Tallies Show Nepal's Maoists Ahead

KATHMANDU, Nepal -- Nepal's Maoists were marching to victory in the Himalayan nation's first election in nine years, latest tallies showed on Sunday, a result almost nobody had expected.

The Maoists, who ended an insurgency two years ago and entered electoral politics, had won 44 of the 81 seats declared so far and were also leading by a similar proportion in other constituencies where counting was continuing, election officials said.

Two other parties -- the Communist UML and the Nepali Congress -- earlier thought to be favorites have so far won only 15 and 14 seats respectively.

The Maoists were also doing better than expected in the country's southern plains, home to nearly half of the population, an area where they were thought to be weak, latest tallies showed.

Two ethnic Madheshi parties, who organized a crippling strike this year demanding autonomy for the region called the Terai, have jointly won seven seats so far.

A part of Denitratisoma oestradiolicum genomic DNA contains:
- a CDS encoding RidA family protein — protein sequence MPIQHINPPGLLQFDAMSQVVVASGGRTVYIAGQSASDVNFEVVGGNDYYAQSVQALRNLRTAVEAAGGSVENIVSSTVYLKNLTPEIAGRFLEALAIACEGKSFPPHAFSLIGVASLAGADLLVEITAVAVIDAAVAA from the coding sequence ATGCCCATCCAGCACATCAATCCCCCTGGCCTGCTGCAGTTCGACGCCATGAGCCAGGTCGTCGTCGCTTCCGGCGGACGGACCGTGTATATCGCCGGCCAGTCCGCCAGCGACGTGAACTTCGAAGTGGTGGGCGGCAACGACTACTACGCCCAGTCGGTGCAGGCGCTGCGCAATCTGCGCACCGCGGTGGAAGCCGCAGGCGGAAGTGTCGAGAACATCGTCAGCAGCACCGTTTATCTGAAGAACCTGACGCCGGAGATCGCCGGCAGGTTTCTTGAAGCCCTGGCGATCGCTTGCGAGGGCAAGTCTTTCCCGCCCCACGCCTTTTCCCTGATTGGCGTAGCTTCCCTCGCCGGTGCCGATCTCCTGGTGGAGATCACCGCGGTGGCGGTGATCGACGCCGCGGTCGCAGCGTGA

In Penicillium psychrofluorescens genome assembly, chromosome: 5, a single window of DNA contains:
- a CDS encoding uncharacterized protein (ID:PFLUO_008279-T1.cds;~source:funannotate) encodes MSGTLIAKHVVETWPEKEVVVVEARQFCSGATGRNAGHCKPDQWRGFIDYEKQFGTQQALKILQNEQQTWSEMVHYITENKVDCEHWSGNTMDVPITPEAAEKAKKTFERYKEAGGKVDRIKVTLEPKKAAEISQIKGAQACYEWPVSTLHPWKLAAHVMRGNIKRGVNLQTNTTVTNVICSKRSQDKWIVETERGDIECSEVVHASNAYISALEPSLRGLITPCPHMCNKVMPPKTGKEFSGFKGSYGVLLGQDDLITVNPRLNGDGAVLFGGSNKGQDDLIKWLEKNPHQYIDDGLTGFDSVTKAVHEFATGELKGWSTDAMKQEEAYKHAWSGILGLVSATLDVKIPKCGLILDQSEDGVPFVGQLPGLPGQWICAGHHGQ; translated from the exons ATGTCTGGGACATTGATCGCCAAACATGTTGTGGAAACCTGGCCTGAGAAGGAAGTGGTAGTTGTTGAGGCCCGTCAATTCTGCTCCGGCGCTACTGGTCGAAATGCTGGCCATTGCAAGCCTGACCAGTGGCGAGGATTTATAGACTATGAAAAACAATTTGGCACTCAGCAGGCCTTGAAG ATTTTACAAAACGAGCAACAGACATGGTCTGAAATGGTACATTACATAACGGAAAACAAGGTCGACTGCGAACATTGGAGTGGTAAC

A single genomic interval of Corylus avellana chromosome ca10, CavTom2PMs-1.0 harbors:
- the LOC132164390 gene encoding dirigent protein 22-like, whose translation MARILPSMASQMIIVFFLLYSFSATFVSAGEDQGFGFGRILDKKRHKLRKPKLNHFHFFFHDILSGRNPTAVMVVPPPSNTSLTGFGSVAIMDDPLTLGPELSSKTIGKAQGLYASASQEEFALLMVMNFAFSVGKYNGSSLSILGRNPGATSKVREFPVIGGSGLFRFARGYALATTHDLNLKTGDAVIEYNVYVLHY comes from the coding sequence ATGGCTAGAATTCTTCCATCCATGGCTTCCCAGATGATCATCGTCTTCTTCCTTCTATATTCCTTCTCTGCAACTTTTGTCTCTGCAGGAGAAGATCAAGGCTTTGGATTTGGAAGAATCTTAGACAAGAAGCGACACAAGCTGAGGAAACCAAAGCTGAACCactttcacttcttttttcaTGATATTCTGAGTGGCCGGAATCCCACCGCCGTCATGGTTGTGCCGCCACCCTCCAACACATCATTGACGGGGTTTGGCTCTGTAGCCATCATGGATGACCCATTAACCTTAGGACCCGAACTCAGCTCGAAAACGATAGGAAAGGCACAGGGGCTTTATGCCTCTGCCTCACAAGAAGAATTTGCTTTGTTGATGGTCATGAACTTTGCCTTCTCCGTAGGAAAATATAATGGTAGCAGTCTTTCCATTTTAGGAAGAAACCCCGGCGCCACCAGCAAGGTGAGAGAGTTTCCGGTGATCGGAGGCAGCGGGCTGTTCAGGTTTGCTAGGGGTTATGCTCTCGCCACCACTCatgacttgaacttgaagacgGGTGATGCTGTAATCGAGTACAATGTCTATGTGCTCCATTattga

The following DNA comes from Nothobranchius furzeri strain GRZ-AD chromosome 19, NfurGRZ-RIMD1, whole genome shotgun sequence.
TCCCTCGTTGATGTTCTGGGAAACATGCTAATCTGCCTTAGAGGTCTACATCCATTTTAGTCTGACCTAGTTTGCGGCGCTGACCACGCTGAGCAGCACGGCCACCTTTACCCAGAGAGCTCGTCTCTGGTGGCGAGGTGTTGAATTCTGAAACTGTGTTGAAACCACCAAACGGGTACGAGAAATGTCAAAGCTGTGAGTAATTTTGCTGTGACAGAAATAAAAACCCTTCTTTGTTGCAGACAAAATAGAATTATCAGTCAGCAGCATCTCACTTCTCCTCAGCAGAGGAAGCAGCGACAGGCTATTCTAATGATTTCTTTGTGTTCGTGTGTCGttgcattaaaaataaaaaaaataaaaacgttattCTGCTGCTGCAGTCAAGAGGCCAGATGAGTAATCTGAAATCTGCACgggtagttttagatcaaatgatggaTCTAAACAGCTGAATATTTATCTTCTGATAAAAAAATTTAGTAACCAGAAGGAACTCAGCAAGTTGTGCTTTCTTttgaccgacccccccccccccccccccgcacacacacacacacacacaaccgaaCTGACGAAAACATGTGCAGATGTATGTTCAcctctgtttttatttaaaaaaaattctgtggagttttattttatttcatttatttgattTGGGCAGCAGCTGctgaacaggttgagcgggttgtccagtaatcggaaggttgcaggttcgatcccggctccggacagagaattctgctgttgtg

The outcome of Thursday's election, the centerpiece of the peace deal, has surprised many analysts who had predicted the former rebels would emerge as the third largest party.

"It has come as a bang," said Lok Raj Baral of Nepal Centre for Strategic Studies, a private think-tank. "It is possible that they will win a majority."

Baral said the results were a mandate for a change from the ineffective old political order. The Maoists, on the other hand, had maintained their network at the grass-root level from their days as rebel fighters, he said.

Others said even if the Maoists were not able to clinch a majority they were clearly heading towards becoming the single largest party. They controlled 84 seats in the 329-member interim parliament after they abandoned the insurgency.